BMW M3 Competition Touring first drive: action station

David Linklater
  • Sign in required

    Please sign in to your account to add a vehicle to favourite

  • Share this article

To many, the M3 represents the essence of BMW M. It’s been an icon for the performance brand since 1986, loved by purists, and yet the company has never been fixated on it needing to be a particular thing. It’s had four, six and eight-cylinder engines, it’s been a sedan, coupe (albeit with an “M4” badge these days) and convertible.

What we’ve never had is an M3 station wagon. Which seems incredible when you consider how much success rivals Audi Sport and Mercedes-AMG have had with super-fast estate cars.

Perhaps even more incredible when you consider that it’s probably not that hard to do. There’s already an M3, there’s already a 3-Series Touring (that’s BMW-speak for wagon). Marry the two together, a bit of tweaking and you’re done. We might be over-simplifying, but you get the point.

BMW M created a one-off E46 M3 Touring in 2000.

For the record, M wagons are not a complete unknown. BMW has produced two M5 Touring models over the years and both have been pretty niche: an E34 model in 1992 and the E61 from 2004 (and yes, there’s another on the way next year). But no M3, save a “feasibility study” of the E46, constructed in 2000.

Until now. While BMW M remains vague as ever on the whys and wherefores, we now have an M3 Touring.

“I know it’s been a car that a lot of fans have been waiting for, for a long time,” says BMW M chief executive Frank van Meel. “It took us a while to do it because in the past we didn’t see a market opportunity big enough. But now that the M3 and M4 have grown so strong, there’s a place for an additional member.”

BMW M has kept it simple. The M3 Touring is only available globally in Competition xDrive form, which fits perfectly with the M3 sedan specification in New Zealand. That means 375kW/650Nm, a clever all-wheel drive system… and a cool name.

Ironically, an M3 Touring is a little harder to justify in these days of hugely accomplished high-performance SUVs. After all, if you’re willing to sacrifice weight (the Touring is 85kg heavier than the sedan) for extra practicality, an SUV like BMW’s own X3 M Competition offers superior comfort, rear-seat space and cargo capacity.

But there’s something delightfully perverse about a crazy-fast wagon and it certainly pushes the right buttons for hard-core car enthusiasts, who love the heritage of the M3 and will argue all day that a performance vehicle is always better when it’s lower to the ground. The M3 Touring is very low indeed.

And although it’s not a massively spacious wagon, it’s still decently practical: BMW’s signature 30/20/30-split rear seat, grippy finish on the boot floor, 500 litres volume and a nifty tailgate with separate glass opening. In all the excitement about the first-ever M3 Touring, it’s easy to forget BMW has been making 3-Series wagons forever.

BMW M boss van Meel argues the M3 Touring is doing a good job of attracting new buyers: “This one has surprised us a little bit. We were quite bold in what we expected from the market, but the requests are even more. People are not changing from M3 or M4; these are customers we didn’t have before.”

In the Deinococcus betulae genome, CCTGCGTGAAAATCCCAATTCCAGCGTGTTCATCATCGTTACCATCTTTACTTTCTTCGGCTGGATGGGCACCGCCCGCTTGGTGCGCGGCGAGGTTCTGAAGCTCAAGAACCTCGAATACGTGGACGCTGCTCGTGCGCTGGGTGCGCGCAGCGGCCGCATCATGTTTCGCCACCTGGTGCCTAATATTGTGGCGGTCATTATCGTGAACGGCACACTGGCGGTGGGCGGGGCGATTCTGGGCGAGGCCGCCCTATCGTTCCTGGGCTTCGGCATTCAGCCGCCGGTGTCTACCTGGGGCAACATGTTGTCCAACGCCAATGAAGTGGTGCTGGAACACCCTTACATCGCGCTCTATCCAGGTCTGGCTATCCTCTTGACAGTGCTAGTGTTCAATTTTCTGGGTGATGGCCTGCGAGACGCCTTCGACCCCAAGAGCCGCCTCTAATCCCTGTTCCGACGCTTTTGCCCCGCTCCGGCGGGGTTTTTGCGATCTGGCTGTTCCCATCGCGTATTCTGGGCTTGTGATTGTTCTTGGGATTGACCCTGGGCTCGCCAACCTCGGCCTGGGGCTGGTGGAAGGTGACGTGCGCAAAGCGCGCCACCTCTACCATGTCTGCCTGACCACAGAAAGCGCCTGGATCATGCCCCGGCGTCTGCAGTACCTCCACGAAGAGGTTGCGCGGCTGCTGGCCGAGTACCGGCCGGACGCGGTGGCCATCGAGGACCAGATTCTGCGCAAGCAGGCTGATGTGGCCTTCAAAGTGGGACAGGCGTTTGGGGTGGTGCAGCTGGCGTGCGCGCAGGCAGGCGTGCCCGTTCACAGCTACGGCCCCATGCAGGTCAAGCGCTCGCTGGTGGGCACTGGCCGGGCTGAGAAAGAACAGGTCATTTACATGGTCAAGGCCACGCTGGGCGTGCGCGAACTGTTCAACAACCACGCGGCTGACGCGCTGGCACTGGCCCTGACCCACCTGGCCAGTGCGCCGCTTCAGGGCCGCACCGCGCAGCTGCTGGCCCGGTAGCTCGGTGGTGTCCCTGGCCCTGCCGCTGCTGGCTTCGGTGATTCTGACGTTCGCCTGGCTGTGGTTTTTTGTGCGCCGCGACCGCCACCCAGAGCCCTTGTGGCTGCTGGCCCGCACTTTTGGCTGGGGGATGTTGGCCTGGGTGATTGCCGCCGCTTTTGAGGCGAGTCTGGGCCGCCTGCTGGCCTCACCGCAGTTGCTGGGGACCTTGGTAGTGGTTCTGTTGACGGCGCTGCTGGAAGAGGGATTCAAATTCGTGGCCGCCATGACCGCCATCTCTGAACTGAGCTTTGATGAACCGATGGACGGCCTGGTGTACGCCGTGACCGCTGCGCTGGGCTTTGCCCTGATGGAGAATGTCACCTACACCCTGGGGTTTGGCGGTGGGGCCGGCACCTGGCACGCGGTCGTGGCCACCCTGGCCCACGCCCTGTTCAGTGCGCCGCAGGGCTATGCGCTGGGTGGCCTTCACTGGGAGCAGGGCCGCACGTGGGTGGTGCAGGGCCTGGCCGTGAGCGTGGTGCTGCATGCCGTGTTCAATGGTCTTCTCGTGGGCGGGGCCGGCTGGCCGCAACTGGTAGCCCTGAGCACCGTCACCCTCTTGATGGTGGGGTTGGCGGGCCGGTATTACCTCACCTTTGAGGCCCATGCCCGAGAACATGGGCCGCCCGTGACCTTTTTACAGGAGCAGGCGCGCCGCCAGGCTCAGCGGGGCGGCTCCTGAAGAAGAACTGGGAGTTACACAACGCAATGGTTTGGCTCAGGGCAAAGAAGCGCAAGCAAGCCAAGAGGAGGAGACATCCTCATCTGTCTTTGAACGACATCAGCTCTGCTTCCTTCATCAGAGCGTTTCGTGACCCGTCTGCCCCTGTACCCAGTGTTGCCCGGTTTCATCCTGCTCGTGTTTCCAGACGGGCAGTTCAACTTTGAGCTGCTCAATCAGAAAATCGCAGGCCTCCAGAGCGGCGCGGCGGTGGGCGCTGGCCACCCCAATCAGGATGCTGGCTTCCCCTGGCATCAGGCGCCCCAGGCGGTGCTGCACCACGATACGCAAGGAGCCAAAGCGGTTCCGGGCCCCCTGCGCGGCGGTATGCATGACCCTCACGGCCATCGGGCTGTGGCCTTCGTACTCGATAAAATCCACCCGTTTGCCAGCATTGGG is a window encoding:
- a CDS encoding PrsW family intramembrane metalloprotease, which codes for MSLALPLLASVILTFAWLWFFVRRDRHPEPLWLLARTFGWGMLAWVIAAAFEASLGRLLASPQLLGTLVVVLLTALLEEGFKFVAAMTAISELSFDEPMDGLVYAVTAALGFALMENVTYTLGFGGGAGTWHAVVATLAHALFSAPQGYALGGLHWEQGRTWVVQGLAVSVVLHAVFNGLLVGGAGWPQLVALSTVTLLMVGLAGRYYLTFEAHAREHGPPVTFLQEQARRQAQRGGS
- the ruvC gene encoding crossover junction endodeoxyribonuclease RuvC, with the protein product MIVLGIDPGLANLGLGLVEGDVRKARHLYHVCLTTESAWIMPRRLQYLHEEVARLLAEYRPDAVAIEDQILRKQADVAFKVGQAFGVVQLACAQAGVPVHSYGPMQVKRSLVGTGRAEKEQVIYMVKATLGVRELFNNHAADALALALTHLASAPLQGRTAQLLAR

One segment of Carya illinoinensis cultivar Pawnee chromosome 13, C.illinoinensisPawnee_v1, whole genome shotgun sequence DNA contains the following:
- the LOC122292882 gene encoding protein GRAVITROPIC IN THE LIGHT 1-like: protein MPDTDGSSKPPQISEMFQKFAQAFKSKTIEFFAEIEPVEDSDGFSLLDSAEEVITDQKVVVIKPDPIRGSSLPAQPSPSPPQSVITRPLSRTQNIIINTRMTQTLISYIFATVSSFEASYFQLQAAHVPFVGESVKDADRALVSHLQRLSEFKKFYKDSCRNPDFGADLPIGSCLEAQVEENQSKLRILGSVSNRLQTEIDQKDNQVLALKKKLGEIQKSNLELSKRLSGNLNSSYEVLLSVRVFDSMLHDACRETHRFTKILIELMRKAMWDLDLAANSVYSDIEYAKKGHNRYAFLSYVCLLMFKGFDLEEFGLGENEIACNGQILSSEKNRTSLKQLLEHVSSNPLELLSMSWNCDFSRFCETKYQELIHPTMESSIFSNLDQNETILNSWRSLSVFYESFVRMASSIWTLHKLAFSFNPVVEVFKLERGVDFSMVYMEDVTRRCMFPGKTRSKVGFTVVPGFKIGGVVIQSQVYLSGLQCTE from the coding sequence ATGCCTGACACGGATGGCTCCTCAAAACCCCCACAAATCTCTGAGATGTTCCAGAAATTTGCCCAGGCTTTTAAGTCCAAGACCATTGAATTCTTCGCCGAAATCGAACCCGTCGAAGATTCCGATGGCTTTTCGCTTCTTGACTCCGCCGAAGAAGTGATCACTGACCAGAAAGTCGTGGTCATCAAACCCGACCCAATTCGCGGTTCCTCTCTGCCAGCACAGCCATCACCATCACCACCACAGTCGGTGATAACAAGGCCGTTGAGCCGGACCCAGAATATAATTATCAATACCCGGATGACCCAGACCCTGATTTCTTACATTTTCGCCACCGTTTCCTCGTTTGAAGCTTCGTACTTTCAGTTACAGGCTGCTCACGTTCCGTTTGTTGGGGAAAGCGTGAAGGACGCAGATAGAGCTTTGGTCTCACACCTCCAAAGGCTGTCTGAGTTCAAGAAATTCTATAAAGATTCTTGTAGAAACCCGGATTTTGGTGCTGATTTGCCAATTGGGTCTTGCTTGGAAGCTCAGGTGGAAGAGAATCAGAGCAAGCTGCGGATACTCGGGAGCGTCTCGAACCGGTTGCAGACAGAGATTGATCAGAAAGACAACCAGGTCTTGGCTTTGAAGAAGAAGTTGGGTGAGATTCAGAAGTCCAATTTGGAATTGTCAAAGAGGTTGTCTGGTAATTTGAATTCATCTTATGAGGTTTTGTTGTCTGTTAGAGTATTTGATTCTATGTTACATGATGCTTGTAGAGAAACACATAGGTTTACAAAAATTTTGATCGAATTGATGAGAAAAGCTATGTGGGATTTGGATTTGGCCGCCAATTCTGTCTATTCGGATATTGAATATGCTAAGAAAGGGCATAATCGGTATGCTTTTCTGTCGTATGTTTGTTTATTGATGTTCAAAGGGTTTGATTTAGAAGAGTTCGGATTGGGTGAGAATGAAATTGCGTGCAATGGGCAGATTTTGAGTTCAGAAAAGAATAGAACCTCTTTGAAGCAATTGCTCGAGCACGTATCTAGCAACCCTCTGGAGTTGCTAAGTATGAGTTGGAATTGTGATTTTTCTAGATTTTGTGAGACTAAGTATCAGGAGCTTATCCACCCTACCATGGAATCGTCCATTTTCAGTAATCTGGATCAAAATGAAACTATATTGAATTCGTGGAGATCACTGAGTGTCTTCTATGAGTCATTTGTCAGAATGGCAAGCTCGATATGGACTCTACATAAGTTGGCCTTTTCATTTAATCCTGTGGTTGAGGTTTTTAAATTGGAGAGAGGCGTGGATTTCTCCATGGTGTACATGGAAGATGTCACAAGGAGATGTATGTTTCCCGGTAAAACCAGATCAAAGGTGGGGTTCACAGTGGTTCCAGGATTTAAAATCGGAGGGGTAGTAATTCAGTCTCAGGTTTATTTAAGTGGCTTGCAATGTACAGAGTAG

Oh, by the way: we’ve had a taster drive on road and track in Australia and the M3 Touring is absolutely sensational. Surprised? Thought not.

It’s still crazy-fast, just 0.1sec slower than the sedan (3.6sec) and every bit as exhilarating. Sure, there are electric cars that are faster (not many, though), but the M3 powertrain is still a real shot of ICE through your veins at speed.

It’s never just about straight-line speed, of course. The trick for BMW M was adjusting the chassis and bodyshell-strength of the Touring to match the handling and dynamic response of the sedan as as closely as possible. Finessing in other words, which is what M does best.

Any M3 requires some compromise as a daily driver: it’s low and the suspension is pretty firm, even in its most comfortable setting. It’s still a very serious performance car, albeit one that’s fast and fluent on real-world roads.

Our drive time wasn’t extensive – a quick hop from Adelaide to Tailem Bend, home of The Bend racetrack. Which did also mean a few laps of the circuit in the Touring, where it proved as capable and entertaining as many other M3 or M4. Track credentials are still key to the M brand.

A professional racing driver would no doubt be aware of the nuances that make the heavier Touring a slightly less capable track car than the sedan or M4 coupe, but for everybody else it’s simply an epic experience that wears its blue-and-red badge with pride.

By the way: “Racing drivers love this car,” says van Meel. “Because they can take their bikes along for the trip as well.”

At $195,600, the Touring is just $4400 more than the sedan. So it’s not really a matter of having to justify its existence, because it’s there as a choice.

The spec is equivalent to the four-door, which means its fully loaded with digital this and live that. There are still a few options, including M Carbon Ceramic Brakes ($16,500) if you’re absolutely set on regular track days and the M Carbon Bucket Seats, which look amazing but make the car harder to get in and out of, and have a very hard bit in a very awkward place at the front. Enough said.

Which is our way of saying the M3 Touring is impossibly desirable and cool just the way it is.

ENGINE: 3.0-litre turbo-petrol inline six
POWER: 375kW/650Nm
GEARBOX: 8-speed automatic, AWD
0-100KM/H: 3.6sec
CONSUMPTION: 10.4l/100km, CO2 235g/km
PRICE: $195,600


Keep up to date with DRIVEN Car Guide

Sign up for the latest news, reviews, our favourite cars and more.

By signing up for this newsletter, you agree to NZME's Terms of Use and Privacy Policy.